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"When did you first learn about the swine flu outbreak?"
"Have you searched the Internet for additional information on the swine flu outbreak?"
"If a vaccine for swine flu became available, would you want to be vaccinated?"
These questions first appeared on Facebook on Saturday, April 25 -- just a day or two after concerns of H1N1, or “swine” flu, swept across the country.
“I didn’t want to miss the opportunity to gather data on early reactions to the outbreak,” says Lauren Ancel Meyers, a mathematical biologist at the University of Texas at Austin who models disease spread and who posted the questions.
Meyers and her collaborator, Alison Galvani at Yale University, are newcomers to a National Institutes of Health research program called the Models of Infectious Disease Agent Study (MIDAS) that develops computational models of how infectious diseases emerge, spread and can be contained. The results can help public health officials plan for and perhaps even prevent contagious outbreaks.
Key to the researchers’ MIDAS modeling project is surveying people on how they perceive health risks. The researchers will use this information to build a dynamic model that simulates how changes in decision-making influence patterns of disease spread. The model will help them and others identify the strategies that improve adherence to interventions and reduce the spread of disease.
“Modelers have made great strides in building detailed and predictive models, but one of the important, missing ingredients is how individual-level decisions impact disease dynamics and how disease dynamics, in turn, change people’s behavior,” explains Meyers.
Ordinarily, disease modelers operate in a virtual world where a hypothetical infectious agent starts spreading across a city, state, country or continent. The models are built on data collected from previous outbreaks and actual populations, but they still must assume a lot of “what ifs.”
What if the bug is really infectious and deadly? What if it’s resistant to the drugs we have? What if we have a vaccine that’s effective, but there’s only enough of it to immunize part of the population? What if we close international airports? What if people don’t adhere to the recommended interventions?
These are some of the questions MIDAS modelers have been asking about potential diseases like pandemic flu, which could emerge and infect people across the globe.
“As soon as we and the rest of the world learned about the newly emerged flu strain,” says Meyers, “we realized that this could provide an invaluable window into how people respond to actual outbreaks.”
But crafting a survey that returns scientifically significant results takes time. You have to ask the right questions in the right way and make sure that a demographically diverse group of people respond. To capture data from the earliest days of the H1N1 outbreak, Meyers, Galvani and their team quickly drafted around 20 questions and posted them on Facebook. Within the first few days, they received 50 responses.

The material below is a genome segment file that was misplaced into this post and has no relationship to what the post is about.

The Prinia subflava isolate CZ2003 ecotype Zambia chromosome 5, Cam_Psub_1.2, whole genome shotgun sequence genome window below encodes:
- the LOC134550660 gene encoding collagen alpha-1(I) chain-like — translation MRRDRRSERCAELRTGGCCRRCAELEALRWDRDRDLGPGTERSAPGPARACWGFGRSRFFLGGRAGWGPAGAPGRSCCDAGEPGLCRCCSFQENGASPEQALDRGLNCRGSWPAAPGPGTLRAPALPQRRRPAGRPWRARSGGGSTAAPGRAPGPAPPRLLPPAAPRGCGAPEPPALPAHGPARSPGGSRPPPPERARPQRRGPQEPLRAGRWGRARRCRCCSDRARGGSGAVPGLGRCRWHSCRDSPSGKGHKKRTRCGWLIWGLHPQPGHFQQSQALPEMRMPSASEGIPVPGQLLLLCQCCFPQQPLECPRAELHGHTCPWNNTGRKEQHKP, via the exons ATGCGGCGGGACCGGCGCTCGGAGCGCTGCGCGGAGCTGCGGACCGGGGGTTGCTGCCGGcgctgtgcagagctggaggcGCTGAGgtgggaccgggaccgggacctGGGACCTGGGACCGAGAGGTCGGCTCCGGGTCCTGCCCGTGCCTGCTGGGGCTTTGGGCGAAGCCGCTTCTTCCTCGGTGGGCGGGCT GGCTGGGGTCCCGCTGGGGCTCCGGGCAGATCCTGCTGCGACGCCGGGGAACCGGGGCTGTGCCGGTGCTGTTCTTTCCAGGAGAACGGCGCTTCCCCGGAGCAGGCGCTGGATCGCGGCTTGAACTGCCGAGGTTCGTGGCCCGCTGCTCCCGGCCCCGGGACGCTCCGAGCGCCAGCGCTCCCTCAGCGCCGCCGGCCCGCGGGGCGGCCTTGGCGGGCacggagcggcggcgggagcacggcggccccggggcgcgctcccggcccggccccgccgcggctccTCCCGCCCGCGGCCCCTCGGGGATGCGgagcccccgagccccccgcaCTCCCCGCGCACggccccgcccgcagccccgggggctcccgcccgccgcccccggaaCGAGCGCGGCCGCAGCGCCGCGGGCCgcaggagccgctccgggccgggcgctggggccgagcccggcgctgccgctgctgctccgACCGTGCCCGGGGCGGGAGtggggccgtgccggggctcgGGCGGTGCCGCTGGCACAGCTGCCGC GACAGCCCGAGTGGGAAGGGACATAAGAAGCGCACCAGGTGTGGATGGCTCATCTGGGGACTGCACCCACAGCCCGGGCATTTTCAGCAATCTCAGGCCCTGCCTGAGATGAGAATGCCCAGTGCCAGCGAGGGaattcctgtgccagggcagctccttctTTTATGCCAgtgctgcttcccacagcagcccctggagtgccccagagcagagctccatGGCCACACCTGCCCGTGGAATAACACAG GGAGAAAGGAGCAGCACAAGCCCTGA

“Some of them were my friends,” says Meyers, who joined the online community just six months ago at the urging of her younger sister. “But some were not, and I thought, ‘I wish I knew more about these people.’”
The preliminary results helped this new MIDAS team refine the questions, develop new ones and identify a representative cross-section of the population to contact. Two days after launching the Facebook questions, they worked with a professional survey company to distribute questionnaires to a broad range of people. By April 28, the survey company had collected 265 responses. Today, it continues to collect information. The original questions, still posted on Facebook, receive occasional replies.
Meyers says that the group is interested in tracking how people’s answers change as public health officials issue new information or guidance about H1N1. The differences could reflect what happens to people’s perceptions, behaviors and choices as a disease outbreak evolves. Incorporating this information, adds Meyers, will truly advance the field of disease modeling.
Despite its limitations as a research tool, Facebook could still offer valuable data on how health information can spread through communities.
Take Facebook’s popular “25 Random Things About Me,” which encourages users to fill out a form and then tag 25 of their friends to do the same. Meyers analyzed the overall distribution of “25 Things” and found patterns similar to disease spread.
“The way it spread may also reflect the way that information about swine flu spreads through blogs, Facebook or other social networking sites,” Meyers says. “Part of what we’re trying to understand is what sources of information influence decisions and how quickly they impact behavior.”